long distance serial communication

Discussion in 'Wireless & RF Design' started by pal_87, Aug 21, 2008.

  1. pal_87

    Thread Starter New Member

    Aug 21, 2008
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    hii...
    i am working on a project where i need to transmit serial data over a long distance approx 2 miles...on twisted copper lines
    can you offer suggestions on how it is possible...
    i googled it and found out that there are many drivers and modems for this but with insanely high prices like a 1000$

    please help me out i am really stuck against a wall here.... :(
     
  2. beenthere

    Retired Moderator

    Apr 20, 2004
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    It's easy to do at low data rates. They used to transmit Morse code over longer distances. How fast do you need to transmit? Uni- or bidirectional?
     
  3. Wendy

    Moderator

    Mar 24, 2008
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    Why not telephone based circuits, using modems?
     
  4. hgmjr

    Moderator

    Jan 28, 2005
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    Ask has already been mentioned, we will need more details about your specific application before we can assist you?

    hgmjr
     
  5. kammenos

    Active Member

    Aug 3, 2008
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    Have you consider using optic fibers? Because 2 miles on copper for fast baud rates would be difficult. Not impossible but difficult.
     
  6. SgtWookie

    Expert

    Jul 17, 2007
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    EIA-485 (formerly RS-485) is good for 4,000 feet over differential pair. You might be able to split your 2-mile wire run into three pieces, or about 3,600 feet (1,200 yards) each, and use a couple of tranceivers as repeaters at each break.

    AWG 20 copper wire is roughly 10.4 Ohms per 1,000 feet, or 333.3 yards. If you powered one repeater from each end, you would need at least 4 conductors from the two far ends towards the middle, and two conductors between the two repeaters. The power supply line loop would then have roughly 75 Ohms of resistance; half via the supply, half via the ground.
     
  7. hgmjr

    Moderator

    Jan 28, 2005
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    I did a quick check of the cost of twisted pair 2-conductor 20AWG wire and found the cost to be around $200 per 1000 feet. That means you may need a cool $1000 for the two mile stretch.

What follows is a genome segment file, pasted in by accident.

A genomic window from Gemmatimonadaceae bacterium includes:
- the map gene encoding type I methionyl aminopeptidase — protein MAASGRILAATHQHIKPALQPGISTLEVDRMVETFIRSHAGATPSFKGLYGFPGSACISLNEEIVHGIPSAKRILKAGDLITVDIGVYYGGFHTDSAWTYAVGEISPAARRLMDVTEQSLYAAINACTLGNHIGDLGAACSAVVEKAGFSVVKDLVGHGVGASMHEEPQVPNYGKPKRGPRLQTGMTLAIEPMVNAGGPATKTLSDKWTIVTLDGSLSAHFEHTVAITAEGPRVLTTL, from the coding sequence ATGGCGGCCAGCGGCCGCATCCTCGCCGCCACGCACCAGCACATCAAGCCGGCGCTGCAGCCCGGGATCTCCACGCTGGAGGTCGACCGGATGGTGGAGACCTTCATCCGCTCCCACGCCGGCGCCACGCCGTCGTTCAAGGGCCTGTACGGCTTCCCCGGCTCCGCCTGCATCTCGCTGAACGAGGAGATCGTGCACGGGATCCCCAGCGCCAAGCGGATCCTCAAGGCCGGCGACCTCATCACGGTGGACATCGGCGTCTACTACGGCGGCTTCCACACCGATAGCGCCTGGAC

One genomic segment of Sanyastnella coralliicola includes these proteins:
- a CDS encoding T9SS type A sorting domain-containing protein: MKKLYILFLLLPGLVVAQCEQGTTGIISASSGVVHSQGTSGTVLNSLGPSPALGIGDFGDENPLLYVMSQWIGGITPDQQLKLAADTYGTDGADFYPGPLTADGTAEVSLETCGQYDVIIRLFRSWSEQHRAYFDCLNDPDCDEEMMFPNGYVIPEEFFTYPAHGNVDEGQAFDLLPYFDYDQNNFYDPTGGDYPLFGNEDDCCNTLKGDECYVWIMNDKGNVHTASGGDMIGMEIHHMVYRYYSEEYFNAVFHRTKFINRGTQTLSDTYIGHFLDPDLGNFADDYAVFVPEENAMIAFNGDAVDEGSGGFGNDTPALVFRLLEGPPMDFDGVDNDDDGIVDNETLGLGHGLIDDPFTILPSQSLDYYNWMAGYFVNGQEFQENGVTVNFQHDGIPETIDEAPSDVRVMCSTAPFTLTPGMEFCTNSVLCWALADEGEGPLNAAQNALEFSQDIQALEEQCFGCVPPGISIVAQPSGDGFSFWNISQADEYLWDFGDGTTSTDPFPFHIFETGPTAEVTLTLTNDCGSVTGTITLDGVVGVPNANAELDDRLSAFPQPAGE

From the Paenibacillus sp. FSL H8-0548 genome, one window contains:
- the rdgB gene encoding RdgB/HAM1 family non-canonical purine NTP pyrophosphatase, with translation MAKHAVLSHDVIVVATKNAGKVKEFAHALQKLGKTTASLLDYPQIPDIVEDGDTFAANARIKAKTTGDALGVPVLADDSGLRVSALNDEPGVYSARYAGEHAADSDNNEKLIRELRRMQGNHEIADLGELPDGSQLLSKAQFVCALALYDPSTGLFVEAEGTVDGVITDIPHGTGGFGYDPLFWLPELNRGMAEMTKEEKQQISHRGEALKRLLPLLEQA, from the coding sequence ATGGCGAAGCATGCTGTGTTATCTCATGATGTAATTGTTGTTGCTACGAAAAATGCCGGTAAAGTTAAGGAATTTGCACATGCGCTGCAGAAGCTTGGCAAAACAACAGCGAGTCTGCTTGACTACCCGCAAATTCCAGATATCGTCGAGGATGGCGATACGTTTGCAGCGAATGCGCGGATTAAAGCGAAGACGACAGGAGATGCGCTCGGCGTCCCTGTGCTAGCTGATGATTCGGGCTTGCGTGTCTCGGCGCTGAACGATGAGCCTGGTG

hgmjr
     
  8. SgtWookie

    Expert

    Jul 17, 2007
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    That will also mean you will have a problem with theft of the wiring. :eek:

    During the Korean War, Marines and Soldiers were constantly laying commo wire for field telephones. However, the Koreans were so poor and so desperate for such supplies that they would chop out large sections of the wire for use on their farms; it was like a windfall to them.

    With the price of copper going through the roof, it's very plausible that theft would be a huge problem for a hard-wired network, even in the USA.

    However, fiber optic cable is relatively dirt cheap, and would have virtually no salvage value.
     
  9. hgmjr

    Moderator

    Jan 28, 2005
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    I would expect the wire to disappear within days of its installation.

    I would go fiber-optics for both its lower cost and its low salvage value.

    hgmjr
     
  10. gerty

    AAC Fanatic!

    Aug 30, 2007
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    I agree,but, the thieves won't know it's fiber untill after they cut it.
    I ran into this problem at a factory that I was putting a fiber network into. One of the employees' saw the fiber on a spool laying on the floor. He decided he needed some 'speaker wire' so he cut off about 50'. He was nice enough to warn me when I came back not to bother pulling that 'wire' ,said they screwed me outta the copper. The bright orange jacket and the words 'optical cable' running down the side of it meant nothing to him.
     
  11. thingmaker3

    Retired Moderator

    May 16, 2005
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    CAT3 gel-filled runs about half that much, around $80 to $110, depending on how much one buys. Still, five hundred bucks is more than my wife would let me spend on one project.
     
  12. pal_87

    Thread Starter New Member

    Aug 21, 2008
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    0
    heyyy thanx a lot for the replies guys...
    well here is the project in detail..

    i am working on a project where i need to transmit serial data over a long distance approx 2 miles...on twisted copper lines(2 wires)
    can you offer suggestions on how it is possible...
    i googled it and found out that there are many drivers and modems for this but with insanely high prices like a 1000$

    Its a Data acquisition system
    i am using avr to measure temp humidity and power and tx it via uart to a PC
    there will be many avrs joining 2 the pc... i am using only 2 wires tx and gnd
    no feedback needed, the problem is...
    the distance between avr and pc is approx 6 km(max)


    well actually i am doing this project for a company and they have the telephone leased wires securely placed...